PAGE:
Dec 7, 2009

Marketplace Morning Report for Monday, December 7, 2009

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Marketplace Morning Report for Monday, December 7, 2009

Segments From this episode

Hope on display in Copenhagen

Dec 7, 2009
The U.N.'s two-week conference on climate change is underway in Copenhagen, and displays and advertisements around the city are getting everyone in the mood. Bill Radke talks to KQED reporter Rob Schmitz, who is at the conference.

Banks actually paying back bailout

Dec 7, 2009
The White House says TARP will cost $200 billion less than expected. This is mainly due to banks paying back what they borrowed. Bill Radke talks to Marketplace's Ashley Milne-Tyte about where the money might go now.

Marketplace Globalist Quiz: Leisure

Dec 7, 2009
What do you know about leisure? Bill Radke tackles the subject in today's Marketplace Globalist quiz with the help of quizmaster Stephan Richter.

Goldman Sachs on bonus defensive

Dec 7, 2009
Goldman Sachs plans to hand out almost $17 billion in bonuses, and the financial firm wants to ease the fears of shareholders who think too much of the firm's profits are going to its employees. Jeremy Hobson reports.

Alaska: Did we get what we paid for?

Dec 7, 2009
The U.S. purchased Alaska from Russia in 1867 for about $7 million, or 2 cents an acre. But Stacey Vanek-Smith talks to Professor David Barker of the University of Iowa about why it wasn't such a good deal in the long run.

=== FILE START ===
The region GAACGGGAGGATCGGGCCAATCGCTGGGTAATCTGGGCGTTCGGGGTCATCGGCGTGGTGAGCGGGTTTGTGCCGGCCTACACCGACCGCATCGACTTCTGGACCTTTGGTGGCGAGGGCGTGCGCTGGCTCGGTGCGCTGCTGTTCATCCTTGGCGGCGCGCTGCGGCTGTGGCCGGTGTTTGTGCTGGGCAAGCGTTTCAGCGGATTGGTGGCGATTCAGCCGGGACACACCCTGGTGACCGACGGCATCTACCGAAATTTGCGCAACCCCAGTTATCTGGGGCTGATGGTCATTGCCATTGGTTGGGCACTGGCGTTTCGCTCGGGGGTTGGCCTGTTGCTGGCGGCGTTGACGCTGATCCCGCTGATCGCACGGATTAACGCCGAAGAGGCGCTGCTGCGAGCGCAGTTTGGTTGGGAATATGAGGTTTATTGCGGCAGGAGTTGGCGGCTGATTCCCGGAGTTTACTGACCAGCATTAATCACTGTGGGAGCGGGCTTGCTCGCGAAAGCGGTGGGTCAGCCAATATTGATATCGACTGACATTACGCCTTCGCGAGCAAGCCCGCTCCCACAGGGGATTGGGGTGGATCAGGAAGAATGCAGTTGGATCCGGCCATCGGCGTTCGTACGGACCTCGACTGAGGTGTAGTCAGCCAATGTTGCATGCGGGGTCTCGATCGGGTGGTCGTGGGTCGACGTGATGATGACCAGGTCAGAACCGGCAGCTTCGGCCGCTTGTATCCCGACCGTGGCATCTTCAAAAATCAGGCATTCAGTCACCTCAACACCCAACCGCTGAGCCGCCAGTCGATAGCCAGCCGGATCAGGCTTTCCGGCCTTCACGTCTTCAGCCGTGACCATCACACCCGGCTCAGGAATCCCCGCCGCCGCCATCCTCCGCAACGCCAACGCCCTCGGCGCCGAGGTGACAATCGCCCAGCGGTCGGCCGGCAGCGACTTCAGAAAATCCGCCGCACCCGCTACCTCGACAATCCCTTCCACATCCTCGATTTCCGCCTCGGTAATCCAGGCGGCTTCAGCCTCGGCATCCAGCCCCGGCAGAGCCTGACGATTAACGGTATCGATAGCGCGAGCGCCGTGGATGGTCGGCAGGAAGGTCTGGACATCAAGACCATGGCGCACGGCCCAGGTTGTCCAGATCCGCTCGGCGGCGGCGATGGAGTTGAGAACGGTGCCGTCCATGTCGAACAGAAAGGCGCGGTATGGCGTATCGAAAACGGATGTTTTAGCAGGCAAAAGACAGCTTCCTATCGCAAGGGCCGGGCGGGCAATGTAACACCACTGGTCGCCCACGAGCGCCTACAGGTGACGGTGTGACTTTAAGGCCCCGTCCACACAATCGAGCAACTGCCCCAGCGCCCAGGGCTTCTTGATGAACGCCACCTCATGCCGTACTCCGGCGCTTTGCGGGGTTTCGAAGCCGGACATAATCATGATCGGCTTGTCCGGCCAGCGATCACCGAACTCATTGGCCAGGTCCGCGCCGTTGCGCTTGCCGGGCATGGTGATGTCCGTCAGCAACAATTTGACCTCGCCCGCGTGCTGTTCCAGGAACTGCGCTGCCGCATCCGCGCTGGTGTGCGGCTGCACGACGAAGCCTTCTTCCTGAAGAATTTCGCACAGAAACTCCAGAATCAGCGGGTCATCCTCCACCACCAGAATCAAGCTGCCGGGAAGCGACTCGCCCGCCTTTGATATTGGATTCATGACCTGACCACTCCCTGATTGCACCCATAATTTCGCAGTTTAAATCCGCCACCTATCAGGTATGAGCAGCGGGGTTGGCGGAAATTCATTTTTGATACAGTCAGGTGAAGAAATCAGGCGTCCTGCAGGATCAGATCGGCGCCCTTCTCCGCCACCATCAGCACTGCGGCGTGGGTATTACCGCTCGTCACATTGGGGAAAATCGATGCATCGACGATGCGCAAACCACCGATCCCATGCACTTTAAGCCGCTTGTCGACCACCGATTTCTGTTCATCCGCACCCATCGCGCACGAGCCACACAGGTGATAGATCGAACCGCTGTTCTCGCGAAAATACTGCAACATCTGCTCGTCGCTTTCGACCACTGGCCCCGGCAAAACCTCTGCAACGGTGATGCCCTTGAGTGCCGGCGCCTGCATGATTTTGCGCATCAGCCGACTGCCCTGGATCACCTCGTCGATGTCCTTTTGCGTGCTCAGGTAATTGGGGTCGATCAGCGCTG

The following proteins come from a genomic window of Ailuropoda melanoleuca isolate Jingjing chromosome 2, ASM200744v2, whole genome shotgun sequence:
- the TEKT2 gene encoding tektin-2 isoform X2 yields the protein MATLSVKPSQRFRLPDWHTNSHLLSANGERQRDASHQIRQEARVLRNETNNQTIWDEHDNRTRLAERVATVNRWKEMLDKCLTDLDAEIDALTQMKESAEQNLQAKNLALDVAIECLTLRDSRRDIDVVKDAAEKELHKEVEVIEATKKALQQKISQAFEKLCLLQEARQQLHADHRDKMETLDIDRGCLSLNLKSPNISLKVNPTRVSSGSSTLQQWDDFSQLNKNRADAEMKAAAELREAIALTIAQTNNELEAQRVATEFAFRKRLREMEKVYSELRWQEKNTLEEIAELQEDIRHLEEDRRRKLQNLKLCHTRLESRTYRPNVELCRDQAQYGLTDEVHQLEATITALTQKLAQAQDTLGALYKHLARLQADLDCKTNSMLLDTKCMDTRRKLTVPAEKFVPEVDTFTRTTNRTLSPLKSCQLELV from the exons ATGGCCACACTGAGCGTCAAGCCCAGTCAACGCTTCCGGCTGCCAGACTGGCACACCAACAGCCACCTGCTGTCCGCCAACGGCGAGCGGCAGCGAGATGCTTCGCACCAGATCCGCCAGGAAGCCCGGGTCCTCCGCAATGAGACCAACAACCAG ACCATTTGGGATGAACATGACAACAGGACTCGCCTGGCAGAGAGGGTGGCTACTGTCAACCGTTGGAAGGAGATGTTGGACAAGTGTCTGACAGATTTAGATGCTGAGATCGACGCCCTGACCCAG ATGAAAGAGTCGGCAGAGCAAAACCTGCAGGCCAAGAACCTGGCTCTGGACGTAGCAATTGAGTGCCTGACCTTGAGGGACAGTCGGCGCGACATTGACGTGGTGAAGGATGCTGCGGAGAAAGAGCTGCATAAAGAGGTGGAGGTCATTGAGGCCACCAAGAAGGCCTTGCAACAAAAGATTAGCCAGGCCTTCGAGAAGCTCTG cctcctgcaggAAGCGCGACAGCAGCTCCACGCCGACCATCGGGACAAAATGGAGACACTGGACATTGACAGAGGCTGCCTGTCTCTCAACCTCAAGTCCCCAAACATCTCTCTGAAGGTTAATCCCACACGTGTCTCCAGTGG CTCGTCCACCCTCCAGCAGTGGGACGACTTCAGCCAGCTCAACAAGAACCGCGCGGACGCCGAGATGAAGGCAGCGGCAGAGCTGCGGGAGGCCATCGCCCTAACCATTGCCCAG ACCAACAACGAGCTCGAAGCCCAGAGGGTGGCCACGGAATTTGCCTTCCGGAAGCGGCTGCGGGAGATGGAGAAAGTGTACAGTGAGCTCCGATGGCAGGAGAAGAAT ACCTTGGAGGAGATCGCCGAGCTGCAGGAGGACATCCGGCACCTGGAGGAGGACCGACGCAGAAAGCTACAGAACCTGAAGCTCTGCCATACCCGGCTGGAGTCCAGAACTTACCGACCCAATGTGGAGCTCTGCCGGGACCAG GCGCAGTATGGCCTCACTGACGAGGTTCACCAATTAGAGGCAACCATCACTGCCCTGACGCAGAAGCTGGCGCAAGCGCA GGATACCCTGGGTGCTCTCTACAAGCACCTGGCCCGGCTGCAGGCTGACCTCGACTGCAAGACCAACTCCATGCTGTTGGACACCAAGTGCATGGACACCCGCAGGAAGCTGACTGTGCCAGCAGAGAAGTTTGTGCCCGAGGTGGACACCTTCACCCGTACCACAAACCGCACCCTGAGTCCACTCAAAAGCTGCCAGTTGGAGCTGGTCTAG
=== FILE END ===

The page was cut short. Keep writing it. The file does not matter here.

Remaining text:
A map of Alaska
wwp.greenwichmeantime.com

Car companies seeking new ad agents

Dec 7, 2009
Ad agency BBDO, which has done ads for Chrysler for decades, will soon be closing its Detroit office, leaving 500 people out of work. And Chrysler isn't the only car maker looking for a new ad agent. Alisa Roth reports.

Deciphering a fallen UE rate

Dec 7, 2009
The November UE rate fell slightly and stocks have been in neutral ever since. Bill Radke talks with Sam Stovall, chief investment strategist at S&P Equity Research.

e-Bay wants a seat on Craigslist board

Dec 7, 2009
Online auctioneer giant e-Bay is in a Delaware courtroom today fighting for a seat on the board of Craigslist. Bob Moon explains how the case began and where it gets confusing.

TARP money could reduce the deficit

Dec 7, 2009
A lot of the money that was slated for TARP now is probably going to go to funding job creation. Stacey Vanek-Smith talks with Senator Judd Gregg from New Hampshire, who explains why the money would be better used paying off the national debt.

The team

Stephen Ryan Producer, BBC